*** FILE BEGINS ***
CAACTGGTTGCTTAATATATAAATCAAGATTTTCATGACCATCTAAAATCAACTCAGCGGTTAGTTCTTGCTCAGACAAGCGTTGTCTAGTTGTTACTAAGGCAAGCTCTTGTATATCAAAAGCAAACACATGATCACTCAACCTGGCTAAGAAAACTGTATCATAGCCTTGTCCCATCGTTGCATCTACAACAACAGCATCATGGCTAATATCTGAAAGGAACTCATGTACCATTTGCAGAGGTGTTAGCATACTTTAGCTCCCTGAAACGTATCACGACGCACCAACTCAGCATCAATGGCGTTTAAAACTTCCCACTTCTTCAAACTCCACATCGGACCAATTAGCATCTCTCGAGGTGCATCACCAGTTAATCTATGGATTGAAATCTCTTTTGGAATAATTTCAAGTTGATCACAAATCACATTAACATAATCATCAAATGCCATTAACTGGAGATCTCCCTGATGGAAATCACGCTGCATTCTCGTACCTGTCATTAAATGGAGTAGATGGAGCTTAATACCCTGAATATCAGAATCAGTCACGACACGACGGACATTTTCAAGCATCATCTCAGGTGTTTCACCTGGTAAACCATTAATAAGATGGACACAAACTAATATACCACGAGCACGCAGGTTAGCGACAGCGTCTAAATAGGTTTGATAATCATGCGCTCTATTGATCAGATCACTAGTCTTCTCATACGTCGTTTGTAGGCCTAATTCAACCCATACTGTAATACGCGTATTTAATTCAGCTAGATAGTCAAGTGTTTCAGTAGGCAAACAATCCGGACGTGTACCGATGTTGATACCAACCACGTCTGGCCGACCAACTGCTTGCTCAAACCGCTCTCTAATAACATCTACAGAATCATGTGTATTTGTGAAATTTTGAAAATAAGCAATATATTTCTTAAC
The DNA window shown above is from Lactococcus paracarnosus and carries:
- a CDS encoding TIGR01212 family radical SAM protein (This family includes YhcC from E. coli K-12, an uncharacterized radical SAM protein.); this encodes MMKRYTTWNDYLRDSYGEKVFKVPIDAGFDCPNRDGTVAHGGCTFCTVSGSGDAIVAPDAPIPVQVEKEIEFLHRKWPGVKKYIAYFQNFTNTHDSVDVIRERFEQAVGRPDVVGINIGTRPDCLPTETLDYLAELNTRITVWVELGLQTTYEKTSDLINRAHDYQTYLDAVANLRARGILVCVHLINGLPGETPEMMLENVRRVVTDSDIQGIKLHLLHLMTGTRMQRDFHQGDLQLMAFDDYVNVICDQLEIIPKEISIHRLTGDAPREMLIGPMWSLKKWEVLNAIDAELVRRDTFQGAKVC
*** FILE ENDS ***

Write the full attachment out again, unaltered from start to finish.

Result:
CAACTGGTTGCTTAATATATAAATCAAGATTTTCATGACCATCTAAAATCAACTCAGCGGTTAGTTCTTGCTCAGACAAGCGTTGTCTAGTTGTTACTAAGGCAAGCTCTTGTATATCAAAAGCAAACACATGATCACTCAACCTGGCTAAGAAAACTGTATCATAGCCTTGTCCCATCGTTGCATCTACAACAACAGCATCATGGCTAATATCTGAAAGGAACTCATGTACCATTTGCAGAGGTGTTAGCATACTTTAGCTCCCTGAAACGTATCACGACGCACCAACTCAGCATCAATGGCGTTTAAAACTTCCCACTTCTTCAAACTCCACATCGGACCAATTAGCATCTCTCGAGGTGCATCACCAGTTAATCTATGGATTGAAATCTCTTTTGGAATAATTTCAAGTTGATCACAAATCACATTAACATAATCATCAAATGCCATTAACTGGAGATCTCCCTGATGGAAATCACGCTGCATTCTCGTACCTGTCATTAAATGGAGTAGATGGAGCTTAATACCCTGAATATCAGAATCAGTCACGACACGACGGACATTTTCAAGCATCATCTCAGGTGTTTCACCTGGTAAACCATTAATAAGATGGACACAAACTAATATACCACGAGCACGCAGGTTAGCGACAGCGTCTAAATAGGTTTGATAATCATGCGCTCTATTGATCAGATCACTAGTCTTCTCATACGTCGTTTGTAGGCCTAATTCAACCCATACTGTAATACGCGTATTTAATTCAGCTAGATAGTCAAGTGTTTCAGTAGGCAAACAATCCGGACGTGTACCGATGTTGATACCAACCACGTCTGGCCGACCAACTGCTTGCTCAAACCGCTCTCTAATAACATCTACAGAATCATGTGTATTTGTGAAATTTTGAAAATAAGCAATATATTTCTTAAC
The DNA window shown above is from Lactococcus paracarnosus and carries:
- a CDS encoding TIGR01212 family radical SAM protein (This family includes YhcC from E. coli K-12, an uncharacterized radical SAM protein.); this encodes MMKRYTTWNDYLRDSYGEKVFKVPIDAGFDCPNRDGTVAHGGCTFCTVSGSGDAIVAPDAPIPVQVEKEIEFLHRKWPGVKKYIAYFQNFTNTHDSVDVIRERFEQAVGRPDVVGINIGTRPDCLPTETLDYLAELNTRITVWVELGLQTTYEKTSDLINRAHDYQTYLDAVANLRARGILVCVHLINGLPGETPEMMLENVRRVVTDSDIQGIKLHLLHLMTGTRMQRDFHQGDLQLMAFDDYVNVICDQLEIIPKEISIHRLTGDAPREMLIGPMWSLKKWEVLNAIDAELVRRDTFQGAKVC